In our previous post, we have presented the evolution of labor productivity in three countries Australia, France and the United States in order to highlight strong differences between developed countries. Many years ago we explained these variations by the differences in the behavior of real GDP per capita. It is time to revisit our predictions, but in this post we just present the economies with the highest productivity.
There are two estimates – dollars per hour, Ph, and dollars per employee, Pw. Figures 1 and 2 present both variables for seven larger countries. We skip Germany due to the reunification influence. Smaller economies with very high GDP, e.g. Luxemburg and Norway, are also not included. They do not drive the world’s economy.
One might find several interesting features when comparing two measures of productivity. There are three leaders in Ph: Netherlands, France and the USA. In the former two countries, the Ph curves have been demonstrating very fast growth rate since 1950. Surprisingly, Japan has almost linear productivity growth with a short positive excursion between 1987 and 1993.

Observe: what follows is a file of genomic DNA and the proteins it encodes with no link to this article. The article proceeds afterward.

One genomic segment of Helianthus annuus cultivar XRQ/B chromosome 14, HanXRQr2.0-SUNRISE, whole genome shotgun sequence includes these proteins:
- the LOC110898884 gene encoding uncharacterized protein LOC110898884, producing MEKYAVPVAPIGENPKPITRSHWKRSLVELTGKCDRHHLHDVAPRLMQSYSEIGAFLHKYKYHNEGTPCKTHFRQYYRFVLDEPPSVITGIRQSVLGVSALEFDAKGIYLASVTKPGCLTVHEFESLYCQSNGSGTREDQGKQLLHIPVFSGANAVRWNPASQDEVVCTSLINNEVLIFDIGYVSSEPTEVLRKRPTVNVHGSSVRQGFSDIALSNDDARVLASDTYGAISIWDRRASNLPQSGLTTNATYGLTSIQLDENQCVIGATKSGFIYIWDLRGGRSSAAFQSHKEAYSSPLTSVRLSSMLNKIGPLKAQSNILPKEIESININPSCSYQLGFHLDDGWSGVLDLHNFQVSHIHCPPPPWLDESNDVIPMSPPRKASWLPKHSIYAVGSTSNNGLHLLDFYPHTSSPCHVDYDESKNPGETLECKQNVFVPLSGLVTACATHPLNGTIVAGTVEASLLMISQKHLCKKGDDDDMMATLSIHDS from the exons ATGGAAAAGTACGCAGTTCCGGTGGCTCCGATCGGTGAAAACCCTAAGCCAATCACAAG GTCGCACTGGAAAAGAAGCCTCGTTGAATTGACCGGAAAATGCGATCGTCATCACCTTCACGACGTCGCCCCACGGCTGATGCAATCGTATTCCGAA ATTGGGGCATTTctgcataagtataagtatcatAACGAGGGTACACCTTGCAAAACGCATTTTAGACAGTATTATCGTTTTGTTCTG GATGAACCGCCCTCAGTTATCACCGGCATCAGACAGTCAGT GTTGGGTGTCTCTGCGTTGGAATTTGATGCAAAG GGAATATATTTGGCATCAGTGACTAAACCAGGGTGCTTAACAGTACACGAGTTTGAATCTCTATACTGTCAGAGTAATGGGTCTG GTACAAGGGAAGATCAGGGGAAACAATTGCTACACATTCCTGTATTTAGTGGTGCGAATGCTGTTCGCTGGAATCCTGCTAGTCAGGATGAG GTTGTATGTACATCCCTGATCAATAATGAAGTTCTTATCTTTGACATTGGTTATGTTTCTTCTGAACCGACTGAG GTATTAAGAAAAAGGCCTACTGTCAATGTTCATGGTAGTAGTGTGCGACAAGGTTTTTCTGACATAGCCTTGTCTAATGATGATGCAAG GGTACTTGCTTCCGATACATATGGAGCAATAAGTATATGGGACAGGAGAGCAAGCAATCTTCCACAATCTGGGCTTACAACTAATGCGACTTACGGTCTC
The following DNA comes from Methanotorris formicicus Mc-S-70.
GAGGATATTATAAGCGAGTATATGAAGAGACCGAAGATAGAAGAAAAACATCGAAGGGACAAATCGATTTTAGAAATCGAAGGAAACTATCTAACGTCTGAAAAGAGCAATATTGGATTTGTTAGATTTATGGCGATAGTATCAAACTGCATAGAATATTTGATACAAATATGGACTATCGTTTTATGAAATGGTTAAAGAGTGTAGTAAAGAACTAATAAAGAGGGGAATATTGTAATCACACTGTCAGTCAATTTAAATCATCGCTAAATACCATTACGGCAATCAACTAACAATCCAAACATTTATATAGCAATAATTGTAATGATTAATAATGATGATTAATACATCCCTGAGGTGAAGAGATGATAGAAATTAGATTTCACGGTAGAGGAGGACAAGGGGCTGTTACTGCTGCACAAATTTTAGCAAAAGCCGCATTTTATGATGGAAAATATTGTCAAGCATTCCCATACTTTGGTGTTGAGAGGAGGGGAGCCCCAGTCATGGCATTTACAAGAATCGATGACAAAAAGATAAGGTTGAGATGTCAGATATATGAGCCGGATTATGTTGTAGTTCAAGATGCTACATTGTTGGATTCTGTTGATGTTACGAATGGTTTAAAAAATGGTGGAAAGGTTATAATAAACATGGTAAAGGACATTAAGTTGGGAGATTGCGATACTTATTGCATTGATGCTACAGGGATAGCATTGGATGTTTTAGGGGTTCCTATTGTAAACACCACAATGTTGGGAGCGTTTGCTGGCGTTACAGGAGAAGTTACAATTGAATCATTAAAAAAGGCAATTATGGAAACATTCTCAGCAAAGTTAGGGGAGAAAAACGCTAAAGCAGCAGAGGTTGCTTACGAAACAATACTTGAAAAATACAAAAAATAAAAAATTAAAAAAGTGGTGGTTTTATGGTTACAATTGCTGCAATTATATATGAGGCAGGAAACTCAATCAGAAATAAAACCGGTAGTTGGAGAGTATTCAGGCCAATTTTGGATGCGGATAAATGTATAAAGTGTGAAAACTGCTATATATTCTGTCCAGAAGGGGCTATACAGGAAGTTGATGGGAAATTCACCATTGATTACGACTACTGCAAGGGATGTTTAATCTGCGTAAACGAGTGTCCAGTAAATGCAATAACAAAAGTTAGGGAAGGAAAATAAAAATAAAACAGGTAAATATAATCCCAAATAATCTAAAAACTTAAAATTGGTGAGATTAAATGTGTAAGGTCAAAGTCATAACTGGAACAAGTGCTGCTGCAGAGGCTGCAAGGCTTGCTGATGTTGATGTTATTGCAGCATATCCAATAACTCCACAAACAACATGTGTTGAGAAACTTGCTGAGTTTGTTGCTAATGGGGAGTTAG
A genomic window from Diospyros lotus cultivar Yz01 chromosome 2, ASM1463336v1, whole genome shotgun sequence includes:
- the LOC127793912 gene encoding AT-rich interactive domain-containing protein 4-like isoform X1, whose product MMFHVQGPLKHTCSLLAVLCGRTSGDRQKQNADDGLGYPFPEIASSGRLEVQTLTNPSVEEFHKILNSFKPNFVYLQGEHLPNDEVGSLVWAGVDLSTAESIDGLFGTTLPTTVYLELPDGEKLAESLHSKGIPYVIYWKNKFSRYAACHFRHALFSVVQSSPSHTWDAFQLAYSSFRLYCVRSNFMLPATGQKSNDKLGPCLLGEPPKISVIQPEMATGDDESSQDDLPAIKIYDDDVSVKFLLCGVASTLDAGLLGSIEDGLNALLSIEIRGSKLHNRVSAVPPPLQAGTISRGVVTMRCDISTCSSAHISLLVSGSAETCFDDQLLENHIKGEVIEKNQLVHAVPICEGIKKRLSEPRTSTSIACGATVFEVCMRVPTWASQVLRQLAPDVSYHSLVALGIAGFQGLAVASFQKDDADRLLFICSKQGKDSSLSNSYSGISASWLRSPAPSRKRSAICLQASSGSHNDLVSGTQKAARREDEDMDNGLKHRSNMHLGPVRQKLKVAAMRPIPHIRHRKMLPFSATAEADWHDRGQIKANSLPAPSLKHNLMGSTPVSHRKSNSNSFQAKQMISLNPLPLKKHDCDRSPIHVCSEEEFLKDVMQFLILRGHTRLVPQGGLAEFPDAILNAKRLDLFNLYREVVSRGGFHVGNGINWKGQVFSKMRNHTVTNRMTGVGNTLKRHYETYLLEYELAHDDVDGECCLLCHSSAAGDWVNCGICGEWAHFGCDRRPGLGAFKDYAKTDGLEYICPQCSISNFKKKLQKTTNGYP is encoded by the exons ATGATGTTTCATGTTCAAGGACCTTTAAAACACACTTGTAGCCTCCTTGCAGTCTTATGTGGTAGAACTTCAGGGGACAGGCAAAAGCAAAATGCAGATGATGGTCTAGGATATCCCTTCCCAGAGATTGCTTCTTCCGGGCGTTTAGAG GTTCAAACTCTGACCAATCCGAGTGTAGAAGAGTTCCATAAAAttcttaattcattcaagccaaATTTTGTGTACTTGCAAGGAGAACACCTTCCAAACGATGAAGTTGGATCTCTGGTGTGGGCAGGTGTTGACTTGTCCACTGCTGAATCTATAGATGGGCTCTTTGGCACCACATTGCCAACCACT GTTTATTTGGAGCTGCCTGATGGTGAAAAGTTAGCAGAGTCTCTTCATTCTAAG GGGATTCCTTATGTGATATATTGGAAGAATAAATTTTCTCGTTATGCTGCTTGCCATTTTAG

The US is the leader of productivity per person by a big margin. That observation should mean that people in other six countries work less hours on average.
Figure 2. Labor productivity in dollars per employee in some developed countries between 1950 and 2011